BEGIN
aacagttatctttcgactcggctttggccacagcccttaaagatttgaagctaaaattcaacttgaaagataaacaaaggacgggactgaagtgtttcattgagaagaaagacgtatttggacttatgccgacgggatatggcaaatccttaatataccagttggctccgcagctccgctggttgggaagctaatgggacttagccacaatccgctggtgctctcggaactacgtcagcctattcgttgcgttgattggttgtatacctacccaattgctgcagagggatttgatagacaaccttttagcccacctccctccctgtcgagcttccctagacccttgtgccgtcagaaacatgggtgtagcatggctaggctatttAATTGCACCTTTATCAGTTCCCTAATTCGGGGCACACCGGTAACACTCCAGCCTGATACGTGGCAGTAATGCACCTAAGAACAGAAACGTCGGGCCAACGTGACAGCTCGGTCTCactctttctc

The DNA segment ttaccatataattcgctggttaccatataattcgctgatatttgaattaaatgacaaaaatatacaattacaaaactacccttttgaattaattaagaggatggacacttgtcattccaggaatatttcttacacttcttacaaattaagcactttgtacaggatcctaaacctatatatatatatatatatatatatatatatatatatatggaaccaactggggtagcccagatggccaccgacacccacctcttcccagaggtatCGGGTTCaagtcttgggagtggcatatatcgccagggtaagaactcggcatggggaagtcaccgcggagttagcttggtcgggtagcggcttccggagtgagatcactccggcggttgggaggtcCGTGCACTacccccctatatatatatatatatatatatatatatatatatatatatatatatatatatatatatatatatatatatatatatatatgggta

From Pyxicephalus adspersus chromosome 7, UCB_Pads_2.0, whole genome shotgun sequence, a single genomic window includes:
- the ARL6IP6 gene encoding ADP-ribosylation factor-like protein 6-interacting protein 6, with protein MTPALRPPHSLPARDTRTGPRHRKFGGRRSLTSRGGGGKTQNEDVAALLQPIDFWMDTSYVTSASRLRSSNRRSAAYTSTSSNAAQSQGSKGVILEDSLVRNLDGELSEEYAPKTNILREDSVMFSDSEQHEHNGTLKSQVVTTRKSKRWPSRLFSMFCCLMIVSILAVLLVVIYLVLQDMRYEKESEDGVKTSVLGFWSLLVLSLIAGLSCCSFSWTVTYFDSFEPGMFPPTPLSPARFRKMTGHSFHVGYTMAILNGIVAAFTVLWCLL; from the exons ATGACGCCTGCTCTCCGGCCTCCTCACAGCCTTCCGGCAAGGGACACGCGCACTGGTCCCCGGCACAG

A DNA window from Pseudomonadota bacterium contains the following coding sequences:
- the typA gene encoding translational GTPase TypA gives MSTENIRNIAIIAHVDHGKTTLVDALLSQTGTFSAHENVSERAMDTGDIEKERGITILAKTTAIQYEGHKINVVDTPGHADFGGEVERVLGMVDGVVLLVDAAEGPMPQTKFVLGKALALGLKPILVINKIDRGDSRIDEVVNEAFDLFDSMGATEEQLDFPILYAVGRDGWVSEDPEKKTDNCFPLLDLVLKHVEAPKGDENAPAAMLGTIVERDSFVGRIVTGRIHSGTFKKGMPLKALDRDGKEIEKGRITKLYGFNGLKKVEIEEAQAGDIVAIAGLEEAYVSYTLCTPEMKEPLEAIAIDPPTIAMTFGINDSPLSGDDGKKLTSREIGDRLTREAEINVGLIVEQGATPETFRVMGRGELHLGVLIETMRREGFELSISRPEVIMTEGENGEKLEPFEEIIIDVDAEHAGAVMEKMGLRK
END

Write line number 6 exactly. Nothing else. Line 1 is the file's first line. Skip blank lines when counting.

- the typA gene encoding translational GTPase TypA gives MSTENIRNIAIIAHVDHGKTTLVDALLSQTGTFSAHENVSERAMDTGDIEKERGITILAKTTAIQYEGHKINVVDTPGHADFGGEVERVLGMVDGVVLLVDAAEGPMPQTKFVLGKALALGLKPILVINKIDRGDSRIDEVVNEAFDLFDSMGATEEQLDFPILYAVGRDGWVSEDPEKKTDNCFPLLDLVLKHVEAPKGDENAPAAMLGTIVERDSFVGRIVTGRIHSGTFKKGMPLKALDRDGKEIEKGRITKLYGFNGLKKVEIEEAQAGDIVAIAGLEEAYVSYTLCTPEMKEPLEAIAIDPPTIAMTFGINDSPLSGDDGKKLTSREIGDRLTREAEINVGLIVEQGATPETFRVMGRGELHLGVLIETMRREGFELSISRPEVIMTEGENGEKLEPFEEIIIDVDAEHAGAVMEKMGLRK